Boating and marine pumps

Boating and Marine Pumps

An essential piece of equipment for every vessel is a bilge pump because if the integrity of your vessel becomes compromised then your bilge pump, if it is the right one, will give you the best possible chance of staying afloat. Boat Hut stock a selection of pumps that offer the boating public a comprehensive range to choose from. Brands we stock include Whale, Attwood, TMC and Henderson, these are the leading brands that boast years of history in the boating industry. Their pumps are renowned for their longevity and problem free operation.

What is a bilge pump used for?

Bilge pumps are responsible for getting rid of accumulated water that can build up in the bottom of your bilge.

Is a bilge pump necessary?

No, you don’t need a bilge pump, most craft can float with water in the boat. The question is how much water is too much. Obviously, at some point you will want to remove the water and other than using a bucket, a bilge pump is a cheap and convenient solution to get rid of the unnecessary water. To learn more about bilge pumps and what kit is right for your vessel, read our blog post on ‘Bilge Pump Kits for Boats.’

How much does it cost to replace a bilge pump?

Bilge pumps start from under $30 and go up well over $400. It all depends on the features and capacity of the of bilge pump. To check out our range of bilge pumps.

Manual Pumps

As their name suggests, a manual operated pump that requires the water to be physically pumped out. They can move large quantities of water however they require substantial effort from the operator.

Manual pumps are an ideal companion to you electric models standby fail safe in the event of your electrics failing.

Centrifugal Pumps

The most common and well established model of pump, these are high capacity electrical pumps that rely on a “wheel” driven by a shaft to pump the water. These are a popular pump and can move a lot of water quickly. A big plus with Centrifugal pumps is that they are able to run without water for short periods of time without doing any immediate damage to the pump.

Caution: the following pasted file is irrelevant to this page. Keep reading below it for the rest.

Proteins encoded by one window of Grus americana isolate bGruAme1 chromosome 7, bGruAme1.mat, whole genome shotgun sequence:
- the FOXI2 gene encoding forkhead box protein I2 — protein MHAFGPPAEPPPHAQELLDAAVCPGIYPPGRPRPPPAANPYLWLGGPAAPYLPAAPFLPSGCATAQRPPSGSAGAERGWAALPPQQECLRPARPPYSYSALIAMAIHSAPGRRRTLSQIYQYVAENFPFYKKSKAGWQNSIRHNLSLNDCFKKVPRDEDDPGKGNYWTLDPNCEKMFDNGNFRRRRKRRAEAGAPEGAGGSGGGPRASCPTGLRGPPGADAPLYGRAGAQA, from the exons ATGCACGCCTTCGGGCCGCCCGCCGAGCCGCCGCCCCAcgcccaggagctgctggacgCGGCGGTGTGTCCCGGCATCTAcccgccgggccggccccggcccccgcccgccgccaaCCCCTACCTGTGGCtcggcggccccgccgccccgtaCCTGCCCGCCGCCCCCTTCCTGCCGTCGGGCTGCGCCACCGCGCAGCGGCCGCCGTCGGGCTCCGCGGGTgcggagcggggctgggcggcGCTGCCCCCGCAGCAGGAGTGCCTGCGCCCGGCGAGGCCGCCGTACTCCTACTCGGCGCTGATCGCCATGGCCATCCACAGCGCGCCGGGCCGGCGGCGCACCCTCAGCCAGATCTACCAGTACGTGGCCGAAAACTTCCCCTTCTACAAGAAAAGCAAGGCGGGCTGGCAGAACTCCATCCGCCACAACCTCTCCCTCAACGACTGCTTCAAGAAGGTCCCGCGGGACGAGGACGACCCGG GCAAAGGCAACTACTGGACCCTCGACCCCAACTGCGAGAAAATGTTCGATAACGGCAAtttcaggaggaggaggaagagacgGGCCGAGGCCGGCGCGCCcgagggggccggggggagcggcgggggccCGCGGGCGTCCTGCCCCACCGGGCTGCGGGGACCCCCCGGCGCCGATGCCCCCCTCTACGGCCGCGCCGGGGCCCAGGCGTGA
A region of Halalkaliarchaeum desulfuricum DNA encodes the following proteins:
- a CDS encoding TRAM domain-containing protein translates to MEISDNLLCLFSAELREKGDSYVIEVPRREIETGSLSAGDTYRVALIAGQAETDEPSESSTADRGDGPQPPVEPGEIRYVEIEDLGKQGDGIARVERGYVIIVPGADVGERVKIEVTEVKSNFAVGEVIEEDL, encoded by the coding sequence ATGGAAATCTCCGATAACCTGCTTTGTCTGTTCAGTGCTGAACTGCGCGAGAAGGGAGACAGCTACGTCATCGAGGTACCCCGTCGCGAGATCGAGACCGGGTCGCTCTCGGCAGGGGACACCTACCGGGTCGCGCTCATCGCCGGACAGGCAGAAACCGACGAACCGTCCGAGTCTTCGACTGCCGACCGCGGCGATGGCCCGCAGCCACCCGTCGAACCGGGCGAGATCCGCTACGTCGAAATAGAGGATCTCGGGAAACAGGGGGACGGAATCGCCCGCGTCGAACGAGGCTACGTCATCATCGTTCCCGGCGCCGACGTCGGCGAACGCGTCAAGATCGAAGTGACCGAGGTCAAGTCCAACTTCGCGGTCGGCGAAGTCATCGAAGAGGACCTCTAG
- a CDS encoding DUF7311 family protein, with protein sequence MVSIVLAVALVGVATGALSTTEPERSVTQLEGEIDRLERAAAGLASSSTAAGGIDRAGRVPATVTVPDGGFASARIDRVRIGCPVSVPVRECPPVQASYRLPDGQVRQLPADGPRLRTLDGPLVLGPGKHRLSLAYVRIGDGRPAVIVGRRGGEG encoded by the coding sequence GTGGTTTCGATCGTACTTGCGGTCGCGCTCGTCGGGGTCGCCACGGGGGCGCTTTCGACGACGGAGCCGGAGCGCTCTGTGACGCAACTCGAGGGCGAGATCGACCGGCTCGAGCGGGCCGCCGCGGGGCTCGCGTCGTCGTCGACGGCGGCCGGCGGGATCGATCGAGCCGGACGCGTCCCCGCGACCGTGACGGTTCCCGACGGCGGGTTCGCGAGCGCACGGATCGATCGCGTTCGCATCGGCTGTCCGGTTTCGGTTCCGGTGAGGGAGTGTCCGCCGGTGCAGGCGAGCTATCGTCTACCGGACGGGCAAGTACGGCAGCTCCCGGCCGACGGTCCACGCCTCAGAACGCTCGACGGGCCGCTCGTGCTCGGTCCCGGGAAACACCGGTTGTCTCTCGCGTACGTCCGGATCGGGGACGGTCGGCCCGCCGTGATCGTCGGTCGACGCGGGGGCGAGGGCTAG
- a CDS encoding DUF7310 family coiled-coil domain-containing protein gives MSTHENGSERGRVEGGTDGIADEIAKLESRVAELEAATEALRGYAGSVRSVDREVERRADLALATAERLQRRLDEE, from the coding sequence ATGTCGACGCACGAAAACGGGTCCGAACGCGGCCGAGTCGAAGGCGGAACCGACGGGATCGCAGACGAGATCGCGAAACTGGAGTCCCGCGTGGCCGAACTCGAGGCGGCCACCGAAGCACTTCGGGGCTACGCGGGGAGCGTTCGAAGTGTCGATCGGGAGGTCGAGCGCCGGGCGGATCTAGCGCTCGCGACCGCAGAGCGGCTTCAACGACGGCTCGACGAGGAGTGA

Do bilge pumps come on automatically?

Some pump are built with an internal float switch that will turn the pump on when the water gets to a certain height. If the pump does not have an internal float switch you can add one to your setup and that will turn on your pump.

Diaphragm Pumps

These pumps move fluid by making use of a membrane that increases and decreases the volume of a pumping chamber. They draw the fluid in and push it out through a set of one-way check valves. They are a self-priming pump which is a big plus. But they do require a strainer on the intake side as any form of debris that can inhibit the performance of the pump.

Automatic Pumps

These pumps operate automatically and are dependent on some form of switch mechanism to start the bilge pump. These switches can be in the form of either a float switch or an electronic sensing switch. These pumps regulate the level of water in your boat automatically but still need to be checked periodically as your vessel may experience a leak that could be getting worse over time and eventually overtake the pumps capacity.

Float Switch

A switch that engages an automatic pump. It works on the level of water in the vessel’s bilge, as the water level increases to a point that is above the float on the switch it will engage your bilge pump. Once the level of the water decreases below that of the float it will automatically switch off the pump.

Electronic Sensor Switch